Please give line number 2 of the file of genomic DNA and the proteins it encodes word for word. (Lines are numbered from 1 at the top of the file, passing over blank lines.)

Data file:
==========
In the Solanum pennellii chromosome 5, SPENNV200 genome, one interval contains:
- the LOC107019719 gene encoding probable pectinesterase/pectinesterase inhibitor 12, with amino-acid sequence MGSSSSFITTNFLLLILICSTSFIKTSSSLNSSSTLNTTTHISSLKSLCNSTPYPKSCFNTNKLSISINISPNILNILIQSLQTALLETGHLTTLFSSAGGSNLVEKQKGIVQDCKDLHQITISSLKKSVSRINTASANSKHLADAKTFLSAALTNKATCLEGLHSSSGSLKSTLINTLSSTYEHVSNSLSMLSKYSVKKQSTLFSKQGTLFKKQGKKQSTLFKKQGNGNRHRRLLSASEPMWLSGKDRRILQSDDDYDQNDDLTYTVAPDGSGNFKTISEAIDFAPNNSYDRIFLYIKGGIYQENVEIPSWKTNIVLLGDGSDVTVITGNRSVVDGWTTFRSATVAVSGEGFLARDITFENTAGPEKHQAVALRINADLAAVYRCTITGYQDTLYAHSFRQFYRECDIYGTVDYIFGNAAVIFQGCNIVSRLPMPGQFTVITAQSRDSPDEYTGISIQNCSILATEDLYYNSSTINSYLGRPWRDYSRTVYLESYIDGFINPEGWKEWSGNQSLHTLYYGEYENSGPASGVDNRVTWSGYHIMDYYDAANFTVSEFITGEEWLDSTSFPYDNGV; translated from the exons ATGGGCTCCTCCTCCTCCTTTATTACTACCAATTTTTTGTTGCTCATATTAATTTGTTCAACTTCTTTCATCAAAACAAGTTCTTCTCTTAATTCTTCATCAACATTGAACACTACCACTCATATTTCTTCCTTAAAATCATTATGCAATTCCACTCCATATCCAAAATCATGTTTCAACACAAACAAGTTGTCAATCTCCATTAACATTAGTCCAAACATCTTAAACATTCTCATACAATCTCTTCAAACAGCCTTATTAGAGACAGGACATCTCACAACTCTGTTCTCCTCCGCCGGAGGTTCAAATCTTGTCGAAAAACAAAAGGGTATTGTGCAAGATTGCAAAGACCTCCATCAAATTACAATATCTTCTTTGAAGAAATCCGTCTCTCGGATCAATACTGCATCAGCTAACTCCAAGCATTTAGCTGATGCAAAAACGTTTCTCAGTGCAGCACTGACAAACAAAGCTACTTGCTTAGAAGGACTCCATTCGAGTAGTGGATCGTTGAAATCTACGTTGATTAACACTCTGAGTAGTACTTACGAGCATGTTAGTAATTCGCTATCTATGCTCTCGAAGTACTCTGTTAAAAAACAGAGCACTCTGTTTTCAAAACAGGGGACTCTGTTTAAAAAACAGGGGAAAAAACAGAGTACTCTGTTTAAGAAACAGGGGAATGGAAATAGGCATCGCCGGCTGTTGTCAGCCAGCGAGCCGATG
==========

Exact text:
- the LOC107019719 gene encoding probable pectinesterase/pectinesterase inhibitor 12, with amino-acid sequence MGSSSSFITTNFLLLILICSTSFIKTSSSLNSSSTLNTTTHISSLKSLCNSTPYPKSCFNTNKLSISINISPNILNILIQSLQTALLETGHLTTLFSSAGGSNLVEKQKGIVQDCKDLHQITISSLKKSVSRINTASANSKHLADAKTFLSAALTNKATCLEGLHSSSGSLKSTLINTLSSTYEHVSNSLSMLSKYSVKKQSTLFSKQGTLFKKQGKKQSTLFKKQGNGNRHRRLLSASEPMWLSGKDRRILQSDDDYDQNDDLTYTVAPDGSGNFKTISEAIDFAPNNSYDRIFLYIKGGIYQENVEIPSWKTNIVLLGDGSDVTVITGNRSVVDGWTTFRSATVAVSGEGFLARDITFENTAGPEKHQAVALRINADLAAVYRCTITGYQDTLYAHSFRQFYRECDIYGTVDYIFGNAAVIFQGCNIVSRLPMPGQFTVITAQSRDSPDEYTGISIQNCSILATEDLYYNSSTINSYLGRPWRDYSRTVYLESYIDGFINPEGWKEWSGNQSLHTLYYGEYENSGPASGVDNRVTWSGYHIMDYYDAANFTVSEFITGEEWLDSTSFPYDNGV; translated from the exons ATGGGCTCCTCCTCCTCCTTTATTACTACCAATTTTTTGTTGCTCATATTAATTTGTTCAACTTCTTTCATCAAAACAAGTTCTTCTCTTAATTCTTCATCAACATTGAACACTACCACTCATATTTCTTCCTTAAAATCATTATGCAATTCCACTCCATATCCAAAATCATGTTTCAACACAAACAAGTTGTCAATCTCCATTAACATTAGTCCAAACATCTTAAACATTCTCATACAATCTCTTCAAACAGCCTTATTAGAGACAGGACATCTCACAACTCTGTTCTCCTCCGCCGGAGGTTCAAATCTTGTCGAAAAACAAAAGGGTATTGTGCAAGATTGCAAAGACCTCCATCAAATTACAATATCTTCTTTGAAGAAATCCGTCTCTCGGATCAATACTGCATCAGCTAACTCCAAGCATTTAGCTGATGCAAAAACGTTTCTCAGTGCAGCACTGACAAACAAAGCTACTTGCTTAGAAGGACTCCATTCGAGTAGTGGATCGTTGAAATCTACGTTGATTAACACTCTGAGTAGTACTTACGAGCATGTTAGTAATTCGCTATCTATGCTCTCGAAGTACTCTGTTAAAAAACAGAGCACTCTGTTTTCAAAACAGGGGACTCTGTTTAAAAAACAGGGGAAAAAACAGAGTACTCTGTTTAAGAAACAGGGGAATGGAAATAGGCATCGCCGGCTGTTGTCAGCCAGCGAGCCGATG